Holy Darkness

Annunciation

There was

Is

Has been

And will be

An everywhere

Fixed

And transfixed

Within

That point in time

Wherein

One single

Simple

Open soul

Received

The potency

Of the creative whole.

Elizabeth B. Rooney


I sit in the waning sunlight on an unusually clear and warm December afternoon. My bones gratefully soak up the last of the sun’s radiance. I’ve come to an Advent retreat in the foothills of Auburn for a day to ponder anew this holy season of the liturgical Church year. Advent is a season of waiting with hopeful expectation and preparing for the One who is to come. (Sort of antithetical to the rushing around our culture promotes this time of year with hardly a breath between Halloween and Christmas)  I’ve come in need of something—a pause. Some silent stillness. A retreat from the many demands within and without.

“Prepare the way.” “Prepare your hearts.” The familiar Advent words roll over me.

But I am unprepared. Coming here was a last -minute decision. My house is a mess. The to-do lists are scattered throughout my cluttered mind and house.

I hear the words again, “Prepare the way. Prepare your heart. Make room for the One who is to come.”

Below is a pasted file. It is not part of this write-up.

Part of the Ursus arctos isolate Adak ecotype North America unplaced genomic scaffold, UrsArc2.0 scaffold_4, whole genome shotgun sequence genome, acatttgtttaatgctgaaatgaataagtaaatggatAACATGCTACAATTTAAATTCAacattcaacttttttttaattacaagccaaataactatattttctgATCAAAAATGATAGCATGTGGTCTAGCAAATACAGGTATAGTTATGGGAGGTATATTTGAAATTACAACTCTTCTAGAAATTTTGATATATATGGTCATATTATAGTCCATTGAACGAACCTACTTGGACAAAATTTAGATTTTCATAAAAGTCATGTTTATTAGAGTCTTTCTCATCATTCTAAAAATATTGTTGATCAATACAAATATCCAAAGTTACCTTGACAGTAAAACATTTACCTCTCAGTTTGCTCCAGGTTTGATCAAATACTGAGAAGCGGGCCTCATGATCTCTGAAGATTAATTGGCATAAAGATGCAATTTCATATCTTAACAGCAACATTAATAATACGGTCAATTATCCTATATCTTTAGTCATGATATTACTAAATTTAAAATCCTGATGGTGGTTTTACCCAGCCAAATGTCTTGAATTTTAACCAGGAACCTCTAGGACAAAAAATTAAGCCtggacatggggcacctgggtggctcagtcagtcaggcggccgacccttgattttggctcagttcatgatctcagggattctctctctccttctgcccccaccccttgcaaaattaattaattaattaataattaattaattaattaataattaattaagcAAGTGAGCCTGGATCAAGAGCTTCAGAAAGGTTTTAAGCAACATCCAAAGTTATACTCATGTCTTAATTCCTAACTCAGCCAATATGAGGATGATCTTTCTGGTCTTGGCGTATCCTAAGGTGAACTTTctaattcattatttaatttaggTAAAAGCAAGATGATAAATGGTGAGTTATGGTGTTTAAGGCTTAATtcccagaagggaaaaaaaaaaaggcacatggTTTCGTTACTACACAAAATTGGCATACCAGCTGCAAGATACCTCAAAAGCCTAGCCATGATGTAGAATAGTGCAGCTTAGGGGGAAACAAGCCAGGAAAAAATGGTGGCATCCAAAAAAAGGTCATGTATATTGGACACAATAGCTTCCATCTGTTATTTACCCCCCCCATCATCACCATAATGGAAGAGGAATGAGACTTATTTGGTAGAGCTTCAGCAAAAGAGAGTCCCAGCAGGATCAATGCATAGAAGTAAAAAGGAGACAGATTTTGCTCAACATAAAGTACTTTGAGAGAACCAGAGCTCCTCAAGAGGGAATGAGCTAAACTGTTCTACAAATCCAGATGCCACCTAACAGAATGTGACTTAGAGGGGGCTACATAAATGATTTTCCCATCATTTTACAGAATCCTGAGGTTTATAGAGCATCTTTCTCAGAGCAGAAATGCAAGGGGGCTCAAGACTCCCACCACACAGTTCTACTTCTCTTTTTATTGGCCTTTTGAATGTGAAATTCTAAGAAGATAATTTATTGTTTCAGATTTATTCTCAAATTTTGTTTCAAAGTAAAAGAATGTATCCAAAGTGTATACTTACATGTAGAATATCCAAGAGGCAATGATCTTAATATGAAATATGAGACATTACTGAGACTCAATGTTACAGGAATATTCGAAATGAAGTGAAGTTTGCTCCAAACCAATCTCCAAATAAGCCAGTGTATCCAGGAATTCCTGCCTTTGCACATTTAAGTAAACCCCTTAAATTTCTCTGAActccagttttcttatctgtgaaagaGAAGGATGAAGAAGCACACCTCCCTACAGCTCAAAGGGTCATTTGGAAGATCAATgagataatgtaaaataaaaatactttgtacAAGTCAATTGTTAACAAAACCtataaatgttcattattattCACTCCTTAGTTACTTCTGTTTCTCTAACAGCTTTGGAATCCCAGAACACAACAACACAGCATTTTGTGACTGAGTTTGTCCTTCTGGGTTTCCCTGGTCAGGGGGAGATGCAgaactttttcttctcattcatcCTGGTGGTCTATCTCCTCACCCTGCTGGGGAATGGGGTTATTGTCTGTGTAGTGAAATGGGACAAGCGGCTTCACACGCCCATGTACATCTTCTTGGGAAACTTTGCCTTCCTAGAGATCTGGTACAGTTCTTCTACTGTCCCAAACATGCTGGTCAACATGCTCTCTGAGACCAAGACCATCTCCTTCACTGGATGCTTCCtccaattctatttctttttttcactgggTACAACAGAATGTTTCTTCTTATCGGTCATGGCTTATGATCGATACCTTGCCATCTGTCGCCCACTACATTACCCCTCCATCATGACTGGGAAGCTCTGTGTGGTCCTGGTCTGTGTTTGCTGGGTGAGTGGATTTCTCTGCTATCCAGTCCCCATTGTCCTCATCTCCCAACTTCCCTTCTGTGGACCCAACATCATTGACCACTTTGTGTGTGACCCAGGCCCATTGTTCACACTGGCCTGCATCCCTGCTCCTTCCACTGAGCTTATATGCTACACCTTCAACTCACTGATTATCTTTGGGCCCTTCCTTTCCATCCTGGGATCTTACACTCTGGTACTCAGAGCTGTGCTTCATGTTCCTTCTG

“If I had stayed home,” I tell myself, “I could be preparing and getting things done.”  But instead, I have come into this day to wait, to open, to clear space. A seemingly useless waste of time.  

And I wonder, is this preparation something I do, or something to which I say “yes”?  What is required of me? As I sit under the brilliant blue sky, in the imposed and intentional silence, I see my restlessness exposed. I see my tendency to fill my days with doing and accomplishing. And I ask myself, “How open am I to the darkness of waiting, of uncertainty and not knowing?” “How do I prepare?”

The answer is simple, “Make room. Empty out. Be filled by the Christ who is Love and Light eternal. There is nothing to do, but simply say, like the virgin Mary, ‘Yes. Let it be unto me according to thy word.’”

Like the oddity of Advent, these words of Mary are also antithetical to our culture. Her words of surrender and trust do not come easily to most of us. And yet, her simple “yes” –her gesture of faith, despite the uncertainty, the darkness of the unknown- brought us the Messiah.  In the darkness of her womb, holiness was gestating.  Jesus Christ, born of the darkness of Mary’s womb, brings light and life to a world wearied by the darkness of sin, shame, guilt and death. Jesus Christ is the Light of the world. He came, He comes and will come again.

So, I invite you, in these waning days of Advent to ponder anew the mystery of the One who is to come.

Come, Lord Jesus, Come.

Love and Always Mercy,

Pamela

via Always Mercy https://ift.tt/2BoOlnf


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